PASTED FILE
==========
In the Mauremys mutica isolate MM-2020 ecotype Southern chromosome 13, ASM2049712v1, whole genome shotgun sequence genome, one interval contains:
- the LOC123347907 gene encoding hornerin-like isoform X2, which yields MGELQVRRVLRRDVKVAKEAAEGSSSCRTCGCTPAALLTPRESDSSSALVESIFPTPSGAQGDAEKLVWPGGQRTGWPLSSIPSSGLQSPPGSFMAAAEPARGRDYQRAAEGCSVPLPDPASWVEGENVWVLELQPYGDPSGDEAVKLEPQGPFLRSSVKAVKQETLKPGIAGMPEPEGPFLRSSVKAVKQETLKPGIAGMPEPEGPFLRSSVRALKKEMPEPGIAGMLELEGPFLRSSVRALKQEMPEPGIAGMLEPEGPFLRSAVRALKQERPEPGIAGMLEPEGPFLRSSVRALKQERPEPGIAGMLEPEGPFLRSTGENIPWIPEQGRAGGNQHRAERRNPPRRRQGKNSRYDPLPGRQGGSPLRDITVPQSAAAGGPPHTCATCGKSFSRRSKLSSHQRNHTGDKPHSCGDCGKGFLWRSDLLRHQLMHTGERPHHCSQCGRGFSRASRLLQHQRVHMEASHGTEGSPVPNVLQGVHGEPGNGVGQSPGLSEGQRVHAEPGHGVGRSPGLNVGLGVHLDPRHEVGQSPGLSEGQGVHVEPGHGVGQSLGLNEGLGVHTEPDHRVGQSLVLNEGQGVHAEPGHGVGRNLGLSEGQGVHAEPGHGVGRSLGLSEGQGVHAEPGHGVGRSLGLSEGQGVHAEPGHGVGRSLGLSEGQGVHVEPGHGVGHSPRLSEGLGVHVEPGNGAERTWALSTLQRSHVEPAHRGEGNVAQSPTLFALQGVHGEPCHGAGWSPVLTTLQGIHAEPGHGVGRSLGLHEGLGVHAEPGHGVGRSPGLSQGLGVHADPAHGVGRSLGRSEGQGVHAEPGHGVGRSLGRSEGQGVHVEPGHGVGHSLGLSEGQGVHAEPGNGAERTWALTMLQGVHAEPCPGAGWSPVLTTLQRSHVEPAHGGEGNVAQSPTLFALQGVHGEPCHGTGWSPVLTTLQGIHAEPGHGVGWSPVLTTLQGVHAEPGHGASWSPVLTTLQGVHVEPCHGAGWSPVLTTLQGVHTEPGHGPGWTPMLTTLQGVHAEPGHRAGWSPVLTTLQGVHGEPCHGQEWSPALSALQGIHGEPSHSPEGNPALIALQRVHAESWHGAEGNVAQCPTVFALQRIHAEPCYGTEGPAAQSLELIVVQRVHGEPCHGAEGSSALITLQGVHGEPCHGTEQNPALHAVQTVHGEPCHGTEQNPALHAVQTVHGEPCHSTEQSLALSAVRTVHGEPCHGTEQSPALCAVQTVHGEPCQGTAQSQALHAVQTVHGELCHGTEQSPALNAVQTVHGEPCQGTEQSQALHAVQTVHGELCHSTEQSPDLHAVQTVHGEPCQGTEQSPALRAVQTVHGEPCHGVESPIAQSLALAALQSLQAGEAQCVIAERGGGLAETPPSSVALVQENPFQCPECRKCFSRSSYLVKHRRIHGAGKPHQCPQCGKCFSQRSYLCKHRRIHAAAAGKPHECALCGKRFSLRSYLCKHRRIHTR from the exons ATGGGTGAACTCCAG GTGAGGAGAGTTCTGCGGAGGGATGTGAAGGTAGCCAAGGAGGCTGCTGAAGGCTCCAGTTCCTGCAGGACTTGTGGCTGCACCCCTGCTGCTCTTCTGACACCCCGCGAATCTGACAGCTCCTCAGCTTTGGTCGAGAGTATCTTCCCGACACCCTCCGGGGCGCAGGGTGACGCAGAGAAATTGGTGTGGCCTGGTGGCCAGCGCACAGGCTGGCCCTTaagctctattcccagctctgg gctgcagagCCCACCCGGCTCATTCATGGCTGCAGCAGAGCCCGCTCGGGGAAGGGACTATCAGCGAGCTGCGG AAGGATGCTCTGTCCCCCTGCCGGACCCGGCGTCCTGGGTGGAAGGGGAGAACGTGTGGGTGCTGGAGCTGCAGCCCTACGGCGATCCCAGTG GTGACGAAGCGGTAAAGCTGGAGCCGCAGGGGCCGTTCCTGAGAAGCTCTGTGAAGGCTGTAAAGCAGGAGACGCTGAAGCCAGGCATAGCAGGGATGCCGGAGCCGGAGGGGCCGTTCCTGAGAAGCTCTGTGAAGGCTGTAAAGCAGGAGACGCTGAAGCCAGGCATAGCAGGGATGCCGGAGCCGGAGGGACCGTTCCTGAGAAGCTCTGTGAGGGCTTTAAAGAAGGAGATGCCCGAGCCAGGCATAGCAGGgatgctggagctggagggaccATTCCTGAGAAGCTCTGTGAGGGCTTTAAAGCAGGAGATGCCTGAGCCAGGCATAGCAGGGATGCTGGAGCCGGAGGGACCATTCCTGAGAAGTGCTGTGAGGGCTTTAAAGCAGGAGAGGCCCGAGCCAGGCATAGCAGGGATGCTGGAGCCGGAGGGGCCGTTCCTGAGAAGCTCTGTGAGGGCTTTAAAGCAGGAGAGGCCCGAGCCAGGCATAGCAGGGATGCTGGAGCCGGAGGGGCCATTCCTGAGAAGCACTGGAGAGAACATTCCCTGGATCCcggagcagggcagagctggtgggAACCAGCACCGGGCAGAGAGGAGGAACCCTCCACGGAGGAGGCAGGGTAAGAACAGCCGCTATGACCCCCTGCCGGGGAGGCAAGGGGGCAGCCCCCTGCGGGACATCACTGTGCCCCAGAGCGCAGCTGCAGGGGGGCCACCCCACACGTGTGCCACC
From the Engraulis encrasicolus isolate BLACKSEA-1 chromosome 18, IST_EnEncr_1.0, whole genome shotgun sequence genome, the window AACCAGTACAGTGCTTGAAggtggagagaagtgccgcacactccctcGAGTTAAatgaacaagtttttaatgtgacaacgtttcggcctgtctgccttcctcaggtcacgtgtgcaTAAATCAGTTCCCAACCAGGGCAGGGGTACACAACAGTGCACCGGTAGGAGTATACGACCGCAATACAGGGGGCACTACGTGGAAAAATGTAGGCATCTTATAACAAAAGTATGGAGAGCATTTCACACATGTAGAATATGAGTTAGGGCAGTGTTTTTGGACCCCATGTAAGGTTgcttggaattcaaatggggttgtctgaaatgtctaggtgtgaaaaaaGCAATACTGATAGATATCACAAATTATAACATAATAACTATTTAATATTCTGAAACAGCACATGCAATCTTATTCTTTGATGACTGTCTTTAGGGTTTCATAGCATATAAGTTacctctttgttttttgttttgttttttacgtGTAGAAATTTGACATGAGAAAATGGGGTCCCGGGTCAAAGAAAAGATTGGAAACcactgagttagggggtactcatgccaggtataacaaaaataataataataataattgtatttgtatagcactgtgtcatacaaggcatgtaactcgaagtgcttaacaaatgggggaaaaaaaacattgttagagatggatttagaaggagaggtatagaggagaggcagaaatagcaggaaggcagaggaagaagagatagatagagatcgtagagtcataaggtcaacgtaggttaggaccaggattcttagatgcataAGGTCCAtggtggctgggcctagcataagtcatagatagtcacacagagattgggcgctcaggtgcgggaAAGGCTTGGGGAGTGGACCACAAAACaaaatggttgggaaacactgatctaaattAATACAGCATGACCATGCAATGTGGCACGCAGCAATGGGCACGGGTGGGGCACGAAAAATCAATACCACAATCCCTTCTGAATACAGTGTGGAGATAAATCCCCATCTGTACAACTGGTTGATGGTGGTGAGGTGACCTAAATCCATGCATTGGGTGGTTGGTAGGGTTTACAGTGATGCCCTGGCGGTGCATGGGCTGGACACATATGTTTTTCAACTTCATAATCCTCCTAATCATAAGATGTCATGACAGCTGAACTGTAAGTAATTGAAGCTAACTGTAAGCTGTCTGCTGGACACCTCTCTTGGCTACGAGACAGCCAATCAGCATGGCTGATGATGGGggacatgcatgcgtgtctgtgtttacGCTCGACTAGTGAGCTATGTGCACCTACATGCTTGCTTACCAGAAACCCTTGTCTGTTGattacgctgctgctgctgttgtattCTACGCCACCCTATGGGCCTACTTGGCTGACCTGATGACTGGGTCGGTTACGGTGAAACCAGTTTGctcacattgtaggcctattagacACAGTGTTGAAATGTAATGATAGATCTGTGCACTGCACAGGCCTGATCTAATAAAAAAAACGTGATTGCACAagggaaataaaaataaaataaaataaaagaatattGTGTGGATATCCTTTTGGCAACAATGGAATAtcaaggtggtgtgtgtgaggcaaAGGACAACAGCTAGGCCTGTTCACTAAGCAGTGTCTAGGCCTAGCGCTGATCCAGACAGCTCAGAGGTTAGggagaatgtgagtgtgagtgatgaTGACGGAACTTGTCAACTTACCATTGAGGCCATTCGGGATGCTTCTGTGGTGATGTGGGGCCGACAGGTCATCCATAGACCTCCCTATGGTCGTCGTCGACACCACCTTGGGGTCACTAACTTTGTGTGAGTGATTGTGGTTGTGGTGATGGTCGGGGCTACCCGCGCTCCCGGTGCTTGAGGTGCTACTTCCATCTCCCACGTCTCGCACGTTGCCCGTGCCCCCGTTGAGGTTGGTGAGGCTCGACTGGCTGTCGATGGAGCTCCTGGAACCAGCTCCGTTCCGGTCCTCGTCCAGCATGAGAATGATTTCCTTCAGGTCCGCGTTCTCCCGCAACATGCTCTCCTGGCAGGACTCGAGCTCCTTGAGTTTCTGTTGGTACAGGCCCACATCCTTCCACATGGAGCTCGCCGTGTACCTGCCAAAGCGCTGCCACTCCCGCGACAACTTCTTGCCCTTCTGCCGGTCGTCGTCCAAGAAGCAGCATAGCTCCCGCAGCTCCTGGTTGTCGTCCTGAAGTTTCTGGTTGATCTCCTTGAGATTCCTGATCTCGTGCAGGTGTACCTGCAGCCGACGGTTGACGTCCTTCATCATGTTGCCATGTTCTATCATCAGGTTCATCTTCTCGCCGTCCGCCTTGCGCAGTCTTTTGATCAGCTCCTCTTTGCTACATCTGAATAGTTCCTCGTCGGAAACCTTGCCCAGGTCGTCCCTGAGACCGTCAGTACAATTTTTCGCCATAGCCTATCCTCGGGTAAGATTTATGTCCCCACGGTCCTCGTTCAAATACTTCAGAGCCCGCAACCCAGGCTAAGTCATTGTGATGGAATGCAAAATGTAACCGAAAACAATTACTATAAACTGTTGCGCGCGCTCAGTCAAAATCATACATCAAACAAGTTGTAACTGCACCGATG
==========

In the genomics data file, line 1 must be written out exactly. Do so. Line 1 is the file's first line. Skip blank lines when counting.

In the Mauremys mutica isolate MM-2020 ecotype Southern chromosome 13, ASM2049712v1, whole genome shotgun sequence genome, one interval contains: